Roger Ebert and Feminism

In my limited looking around the internet, I occasionally read Roger Ebert’s blog. One of his recent entries is titled “An affront to the eyes of God.” He uses what I like to call the “authorities agree with me” argument. In talking about Mary Magdalene, he touches on the old idea that Jesus was really in love with Mary Magdalene by saying that while “most people know” John was called “the most beloved disciple […] a great many modern Biblical scholars believe that his name was substituted somewhere along the line for Magdalene’s.”  Makes me wonder if Ebert thinks a great many scholars believe in the Priory of Sion too. He probably doesn’t, but I wonder all the same.

Ebert uses the post, predictably in this era and culture, to discuss patriarchy. Notably he avoids bringing in the word misogyny, but he implies patriarchy is inherently misogynist nonetheless. “To put it bluntly, I believe the world is patriarchal because men are bigger and stronger than women, and can beat them up.” “There must be something abhorrent to some men in the ideas of female rights and equality. Does it threaten them? Does it diminish them?”

Also of interest were some of the comments made about his post. “This is a brave article. It’s a shame more opinion makers do not attack the entrenched patriarchalism in our societies,” said commenter dmar91. In what world does this person live, I have to wonder. “This inherent misogyny that seems to run through so much of life on Earth is one of the many reasons why I gave up religion altogether,” said commenter Alex in Chicago, as if somehow without religion there would be no misogyny. Commenter Noah M quoted something or someone called “L’Ennemi” (which seems to be French for “the enemy”) as having said, “The irrational fear men have of women is one of the most tragic and evil things that has come about in all of human development. We will be a great species only when we can eliminate that fear.” Which makes me laugh. The irrational fear men have of women? Really? In my experience, people who say things like that are usually individual women who have an irrational fear of men. It’s always somewhat amusing to me the way some people who claim to be for equality among people talk in terms that generalize and dehumanize.

In my quick scan of the comments at the Ebert blog for the “An affront to the eyes of God” post, one of the saddest I saw came from the commenter thelittlepecan.

Roger,

YES, Yes, yes!!!

In doing research for a paper recently, I quickly discovered (to an extent I had not realized before, even though I was raised Southern Baptist) that women make quick work of themselves.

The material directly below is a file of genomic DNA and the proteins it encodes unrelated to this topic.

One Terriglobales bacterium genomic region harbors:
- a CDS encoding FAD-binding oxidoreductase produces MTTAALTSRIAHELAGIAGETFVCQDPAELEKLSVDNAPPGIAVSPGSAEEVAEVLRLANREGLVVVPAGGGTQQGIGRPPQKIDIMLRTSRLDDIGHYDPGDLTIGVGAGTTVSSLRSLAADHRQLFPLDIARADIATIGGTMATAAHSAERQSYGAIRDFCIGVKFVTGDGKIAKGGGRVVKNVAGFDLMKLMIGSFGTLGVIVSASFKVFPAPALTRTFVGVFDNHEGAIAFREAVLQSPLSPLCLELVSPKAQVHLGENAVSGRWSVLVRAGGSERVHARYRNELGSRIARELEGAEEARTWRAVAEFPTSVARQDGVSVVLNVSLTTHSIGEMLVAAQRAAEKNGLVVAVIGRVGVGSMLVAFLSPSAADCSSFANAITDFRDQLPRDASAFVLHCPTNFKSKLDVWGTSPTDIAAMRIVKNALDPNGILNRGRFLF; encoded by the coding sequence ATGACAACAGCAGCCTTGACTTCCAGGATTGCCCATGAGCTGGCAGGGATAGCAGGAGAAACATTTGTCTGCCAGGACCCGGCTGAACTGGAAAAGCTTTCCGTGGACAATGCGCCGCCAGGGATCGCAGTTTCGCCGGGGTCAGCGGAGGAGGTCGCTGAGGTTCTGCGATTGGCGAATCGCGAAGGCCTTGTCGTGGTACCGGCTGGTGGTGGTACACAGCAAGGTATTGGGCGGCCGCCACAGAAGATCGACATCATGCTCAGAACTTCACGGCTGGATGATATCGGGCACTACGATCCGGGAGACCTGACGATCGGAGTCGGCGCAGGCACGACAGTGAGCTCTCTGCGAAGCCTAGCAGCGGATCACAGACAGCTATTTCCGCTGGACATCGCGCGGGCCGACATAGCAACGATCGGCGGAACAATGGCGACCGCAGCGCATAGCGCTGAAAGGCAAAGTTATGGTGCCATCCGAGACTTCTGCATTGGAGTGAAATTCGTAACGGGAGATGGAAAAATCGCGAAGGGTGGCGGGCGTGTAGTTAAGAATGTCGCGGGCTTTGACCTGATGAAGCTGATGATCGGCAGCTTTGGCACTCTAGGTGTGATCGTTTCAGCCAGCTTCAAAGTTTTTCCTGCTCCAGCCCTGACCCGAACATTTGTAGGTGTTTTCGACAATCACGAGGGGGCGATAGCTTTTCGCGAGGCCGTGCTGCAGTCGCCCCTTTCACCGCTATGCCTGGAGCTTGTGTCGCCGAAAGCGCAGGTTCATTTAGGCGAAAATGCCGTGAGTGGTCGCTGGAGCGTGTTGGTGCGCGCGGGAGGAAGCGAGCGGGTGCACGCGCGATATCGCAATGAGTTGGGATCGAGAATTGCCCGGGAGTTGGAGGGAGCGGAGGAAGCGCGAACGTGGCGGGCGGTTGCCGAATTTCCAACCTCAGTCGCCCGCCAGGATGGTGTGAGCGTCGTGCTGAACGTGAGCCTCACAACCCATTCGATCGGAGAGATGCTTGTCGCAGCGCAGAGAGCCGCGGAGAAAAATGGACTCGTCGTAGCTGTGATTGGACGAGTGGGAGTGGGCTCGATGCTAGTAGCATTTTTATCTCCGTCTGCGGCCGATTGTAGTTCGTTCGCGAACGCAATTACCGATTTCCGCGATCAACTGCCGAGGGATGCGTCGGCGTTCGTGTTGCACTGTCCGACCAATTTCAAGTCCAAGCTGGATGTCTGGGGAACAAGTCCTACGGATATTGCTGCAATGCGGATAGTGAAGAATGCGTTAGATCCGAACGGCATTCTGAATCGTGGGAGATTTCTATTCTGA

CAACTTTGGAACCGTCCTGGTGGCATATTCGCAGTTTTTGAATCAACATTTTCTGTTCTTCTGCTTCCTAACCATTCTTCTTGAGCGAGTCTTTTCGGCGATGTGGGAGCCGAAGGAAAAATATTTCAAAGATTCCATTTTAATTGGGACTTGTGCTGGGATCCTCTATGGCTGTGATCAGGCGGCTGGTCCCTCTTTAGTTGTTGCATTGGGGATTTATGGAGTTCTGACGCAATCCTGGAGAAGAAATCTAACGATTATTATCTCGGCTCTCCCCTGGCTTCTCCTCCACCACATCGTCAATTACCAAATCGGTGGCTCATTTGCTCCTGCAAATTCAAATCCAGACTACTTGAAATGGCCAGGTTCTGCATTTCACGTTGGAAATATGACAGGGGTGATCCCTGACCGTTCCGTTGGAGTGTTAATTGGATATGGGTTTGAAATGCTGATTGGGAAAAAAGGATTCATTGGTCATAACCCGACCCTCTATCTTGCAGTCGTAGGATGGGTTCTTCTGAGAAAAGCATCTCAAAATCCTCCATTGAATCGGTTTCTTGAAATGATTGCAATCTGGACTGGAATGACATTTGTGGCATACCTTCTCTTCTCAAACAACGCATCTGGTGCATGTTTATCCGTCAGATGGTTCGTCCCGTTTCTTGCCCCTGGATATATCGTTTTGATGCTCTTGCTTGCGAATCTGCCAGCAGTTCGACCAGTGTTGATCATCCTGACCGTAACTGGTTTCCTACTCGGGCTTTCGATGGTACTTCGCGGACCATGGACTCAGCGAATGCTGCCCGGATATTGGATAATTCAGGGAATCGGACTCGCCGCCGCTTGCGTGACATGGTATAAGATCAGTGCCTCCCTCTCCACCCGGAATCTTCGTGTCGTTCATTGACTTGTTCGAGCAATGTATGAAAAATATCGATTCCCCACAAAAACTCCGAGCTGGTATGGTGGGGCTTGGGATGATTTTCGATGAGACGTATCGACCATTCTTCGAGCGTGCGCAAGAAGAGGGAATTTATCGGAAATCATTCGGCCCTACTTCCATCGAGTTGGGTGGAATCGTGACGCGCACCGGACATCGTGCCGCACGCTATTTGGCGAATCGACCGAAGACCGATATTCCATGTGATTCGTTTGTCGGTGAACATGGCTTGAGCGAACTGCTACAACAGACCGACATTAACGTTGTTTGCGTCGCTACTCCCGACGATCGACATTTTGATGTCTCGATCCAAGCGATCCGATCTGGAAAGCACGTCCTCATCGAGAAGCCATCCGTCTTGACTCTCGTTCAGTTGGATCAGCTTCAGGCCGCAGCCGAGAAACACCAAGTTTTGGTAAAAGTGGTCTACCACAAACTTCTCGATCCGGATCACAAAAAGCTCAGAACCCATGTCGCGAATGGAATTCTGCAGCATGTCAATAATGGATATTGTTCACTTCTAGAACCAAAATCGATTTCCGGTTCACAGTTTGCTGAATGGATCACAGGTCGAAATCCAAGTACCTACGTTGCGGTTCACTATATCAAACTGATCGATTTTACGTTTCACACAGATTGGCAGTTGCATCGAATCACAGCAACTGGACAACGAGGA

When women have been convinced that strength comes from submission, there is little need for men to protect their status quo. So many women (especially the religious right) willingly hand over their equitable future.

This reminds me of the old saying, “None are so hopelessly enslaved than those who falsely believe they are free.” But not for the reasons the commenter might think. She essentially equates submission with handing over ones equitable future. An equitable future is, presumably, one of fairness and equality, but also, if we use the commenter’s apparent reasoning, one where women never submit to men.

The problem with the comments and with Ebert’s post is the underlying assumption that there is something inherently unfair and oppressive in a woman being submissive. There is a notion underneath all this talk of patriarchy and misogyny and equitable futures that no woman would ever be submissive if submission were not forced upon her by men. It is a variation on the old “I know what is best for everyone” arrogance. Yes, the religious structures Ebert and other complain about are guilty of that arrogance, but in their reaction to it Ebert and the others end up staking out similar ground.

Equality is not going to be achieved by pitting women against men or vice versa. It will not be achieved by pitting feminists against non-feminists. It will not be achieved by pitting misogynists against misandrists. I watch people complain about inequalities. They always complain about the group and that group. This group hates and/or fears that group. The complainers want this group and that group to be equal in all things all the time in every situation. What is often missed by the complainers (besides the fact that sort equality is never going to happen) is that part of the problem lies in thinking of people as groups.